March 20, 2015
On the last day of our Spring Break vacation, Wendy and I packed out of our cabin at Sugar Ridge and drove only four miles along Beaver Lake to the Indian Creek Public Use Area. There we hiked 1.5 miles on the Bench Rock Nature Trail.
Wendy posed for me at the trailhead, and I examined the posted map, only to promptly head the “wrong way” on the trail, at least according to the arrows on the posted markers. Wendy said there was a set of steps leading up the bluff back at the trailhead, so we flipped about. Sure enough, there were the steps and a very obvious arrow sign to guide us in the intended direction. Wendy is very tolerant of my wanderings!
The early part of the trail was buried in leaves, but soon it turned at a bluff line and began hewing very closely to the edge of the bluff, with a drop-off on the lake side of 20 to 40 feet. A segment of bluff resembled a stack of pancakes, with moss for syrup.
This trail was not kid-friendly, as it hugged the very edge of the bluff with loose rock and soil underfoot. It eventually relaxed a bit, ducking away from the edge, when the ground became a bed of pebbles. The trail had plenty of metal blaze badges, and a helpful sign indicating when it forked, where we turned to wrap back around to the trailhead.
There it descended to follow an old road bed back below the bluff line. A tree leaning far over the trail was tempting to climb for a pose, but I found the bark far too wet and slippery for that. There were still some leaves with color below the bluff, and trees covered in lichen.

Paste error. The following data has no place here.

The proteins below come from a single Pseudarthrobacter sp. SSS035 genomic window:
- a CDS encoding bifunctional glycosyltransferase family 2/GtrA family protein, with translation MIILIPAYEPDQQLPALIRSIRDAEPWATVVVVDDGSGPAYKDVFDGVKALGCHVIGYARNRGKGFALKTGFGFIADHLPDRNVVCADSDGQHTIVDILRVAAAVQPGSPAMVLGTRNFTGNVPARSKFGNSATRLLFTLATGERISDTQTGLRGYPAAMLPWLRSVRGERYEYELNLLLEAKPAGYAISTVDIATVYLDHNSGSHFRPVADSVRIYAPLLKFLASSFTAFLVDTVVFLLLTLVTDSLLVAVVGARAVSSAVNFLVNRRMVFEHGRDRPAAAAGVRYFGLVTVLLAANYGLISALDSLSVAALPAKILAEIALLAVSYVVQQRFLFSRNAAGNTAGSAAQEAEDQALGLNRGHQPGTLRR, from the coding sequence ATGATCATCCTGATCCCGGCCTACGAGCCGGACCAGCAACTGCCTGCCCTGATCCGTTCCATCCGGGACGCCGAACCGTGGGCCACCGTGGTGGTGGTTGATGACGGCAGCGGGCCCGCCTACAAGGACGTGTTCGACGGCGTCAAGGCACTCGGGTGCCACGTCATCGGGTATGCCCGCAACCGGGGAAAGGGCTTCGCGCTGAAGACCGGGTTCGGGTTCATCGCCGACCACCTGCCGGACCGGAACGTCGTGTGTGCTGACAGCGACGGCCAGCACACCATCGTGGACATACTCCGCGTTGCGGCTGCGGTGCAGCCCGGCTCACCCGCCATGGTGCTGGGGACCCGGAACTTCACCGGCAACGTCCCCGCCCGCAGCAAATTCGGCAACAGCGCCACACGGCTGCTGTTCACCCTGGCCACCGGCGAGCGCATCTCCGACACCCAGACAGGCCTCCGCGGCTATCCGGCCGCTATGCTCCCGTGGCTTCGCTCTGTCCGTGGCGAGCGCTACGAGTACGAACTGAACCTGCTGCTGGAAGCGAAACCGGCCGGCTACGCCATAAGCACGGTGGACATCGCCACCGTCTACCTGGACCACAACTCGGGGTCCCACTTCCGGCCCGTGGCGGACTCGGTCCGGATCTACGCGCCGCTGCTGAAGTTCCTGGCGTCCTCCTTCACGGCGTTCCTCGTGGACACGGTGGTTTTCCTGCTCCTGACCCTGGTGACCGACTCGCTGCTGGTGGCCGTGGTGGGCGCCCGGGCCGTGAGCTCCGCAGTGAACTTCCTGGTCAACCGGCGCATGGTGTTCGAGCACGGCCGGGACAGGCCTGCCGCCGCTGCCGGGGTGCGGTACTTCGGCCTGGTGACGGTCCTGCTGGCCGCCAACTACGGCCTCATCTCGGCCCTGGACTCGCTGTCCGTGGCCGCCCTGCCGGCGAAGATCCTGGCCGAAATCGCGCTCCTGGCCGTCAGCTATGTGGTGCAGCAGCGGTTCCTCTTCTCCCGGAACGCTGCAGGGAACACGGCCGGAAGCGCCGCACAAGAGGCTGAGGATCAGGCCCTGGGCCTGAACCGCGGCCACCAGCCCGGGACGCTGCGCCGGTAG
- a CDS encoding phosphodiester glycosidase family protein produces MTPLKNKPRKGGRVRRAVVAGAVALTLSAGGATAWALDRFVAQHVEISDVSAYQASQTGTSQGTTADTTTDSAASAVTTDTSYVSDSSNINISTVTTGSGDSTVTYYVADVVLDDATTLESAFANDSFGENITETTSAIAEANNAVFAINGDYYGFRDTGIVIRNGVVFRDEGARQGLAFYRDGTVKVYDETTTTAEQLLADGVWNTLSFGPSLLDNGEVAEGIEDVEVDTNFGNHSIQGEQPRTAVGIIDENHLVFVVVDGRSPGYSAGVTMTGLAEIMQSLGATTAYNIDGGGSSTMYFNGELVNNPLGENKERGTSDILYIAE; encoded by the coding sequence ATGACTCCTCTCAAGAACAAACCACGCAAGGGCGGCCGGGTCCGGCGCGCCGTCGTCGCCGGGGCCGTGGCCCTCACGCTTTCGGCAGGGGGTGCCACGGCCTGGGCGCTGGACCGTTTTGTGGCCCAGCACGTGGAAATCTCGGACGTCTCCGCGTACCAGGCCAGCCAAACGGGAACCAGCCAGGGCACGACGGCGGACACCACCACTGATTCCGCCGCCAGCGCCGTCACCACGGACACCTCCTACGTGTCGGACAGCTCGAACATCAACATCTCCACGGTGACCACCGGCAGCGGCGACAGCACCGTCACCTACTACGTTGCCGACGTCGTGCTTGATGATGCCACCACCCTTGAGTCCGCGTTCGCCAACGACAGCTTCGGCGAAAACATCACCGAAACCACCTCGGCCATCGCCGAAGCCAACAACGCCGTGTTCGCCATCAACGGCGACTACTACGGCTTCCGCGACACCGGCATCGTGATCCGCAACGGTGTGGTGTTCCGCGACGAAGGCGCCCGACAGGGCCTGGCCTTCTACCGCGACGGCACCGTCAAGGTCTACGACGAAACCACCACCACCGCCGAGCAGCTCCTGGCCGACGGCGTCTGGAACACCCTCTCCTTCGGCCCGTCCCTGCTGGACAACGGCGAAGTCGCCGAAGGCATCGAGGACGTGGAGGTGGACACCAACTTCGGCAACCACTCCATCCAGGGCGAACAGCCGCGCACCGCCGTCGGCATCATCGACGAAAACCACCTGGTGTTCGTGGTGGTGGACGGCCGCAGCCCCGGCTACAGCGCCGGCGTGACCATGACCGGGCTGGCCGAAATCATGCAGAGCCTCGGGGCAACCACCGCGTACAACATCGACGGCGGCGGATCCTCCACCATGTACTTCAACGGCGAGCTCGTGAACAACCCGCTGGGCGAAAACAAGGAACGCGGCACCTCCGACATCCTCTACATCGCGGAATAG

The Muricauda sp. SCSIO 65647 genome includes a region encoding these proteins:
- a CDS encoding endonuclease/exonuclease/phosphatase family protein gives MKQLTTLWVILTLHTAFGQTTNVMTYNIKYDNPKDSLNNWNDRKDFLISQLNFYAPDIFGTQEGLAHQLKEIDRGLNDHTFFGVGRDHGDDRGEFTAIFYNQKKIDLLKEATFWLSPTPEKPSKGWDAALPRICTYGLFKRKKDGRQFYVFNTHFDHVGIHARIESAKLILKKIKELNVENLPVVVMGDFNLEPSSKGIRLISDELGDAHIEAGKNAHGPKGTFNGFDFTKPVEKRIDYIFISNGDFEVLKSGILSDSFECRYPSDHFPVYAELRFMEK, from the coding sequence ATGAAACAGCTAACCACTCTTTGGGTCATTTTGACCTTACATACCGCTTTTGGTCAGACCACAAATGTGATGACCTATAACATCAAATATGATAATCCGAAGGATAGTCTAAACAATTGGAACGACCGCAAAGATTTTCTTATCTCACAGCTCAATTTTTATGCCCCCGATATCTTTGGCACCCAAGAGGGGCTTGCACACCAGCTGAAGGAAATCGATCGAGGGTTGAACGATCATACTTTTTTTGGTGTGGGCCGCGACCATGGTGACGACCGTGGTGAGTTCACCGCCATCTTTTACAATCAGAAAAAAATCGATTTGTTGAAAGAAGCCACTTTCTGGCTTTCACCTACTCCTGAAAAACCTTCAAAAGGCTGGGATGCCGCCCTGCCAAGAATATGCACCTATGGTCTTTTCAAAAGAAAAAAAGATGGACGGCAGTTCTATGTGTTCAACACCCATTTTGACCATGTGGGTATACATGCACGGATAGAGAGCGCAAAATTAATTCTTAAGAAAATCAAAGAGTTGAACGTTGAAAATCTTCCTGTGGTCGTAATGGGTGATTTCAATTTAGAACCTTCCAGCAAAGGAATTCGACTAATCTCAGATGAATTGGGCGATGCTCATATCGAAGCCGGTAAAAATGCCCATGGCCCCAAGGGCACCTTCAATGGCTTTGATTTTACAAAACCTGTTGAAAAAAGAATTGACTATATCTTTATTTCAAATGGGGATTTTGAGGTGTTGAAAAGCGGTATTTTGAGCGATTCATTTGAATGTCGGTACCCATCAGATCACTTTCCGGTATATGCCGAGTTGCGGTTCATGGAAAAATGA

Eventually the road passed a short side trail which led to a bluff shelter overhang. Signage indicated that the shelter here was a typical one used by Indians. More signage propped up under the narrow shelf speculated that the Indians who once sheltered here eventually migrated south to the Caddoan Mound Builders area. Wendy and I visited the Spiro Mounds site in Oklahoma back in November 2013.
The shelter here was quite narrow, not affording much protection when compared to the large shelter at nearby Blue Spring, which was once excavated for artifacts.
After the hike, we drove home by way of Bella Vista, stopping for lunch at J.J.’s Grill. Wendy loved their mac and cheese, and I had a decent “Prime Rib Samach”. It wasn’t as good as what Charleston’s used to serve, but I still enjoyed it.
Returning on a Friday allowed us to get some chores and work done over the weekend before heading back to school. It has been a rough school year, and Spring Break was a much-needed refresher.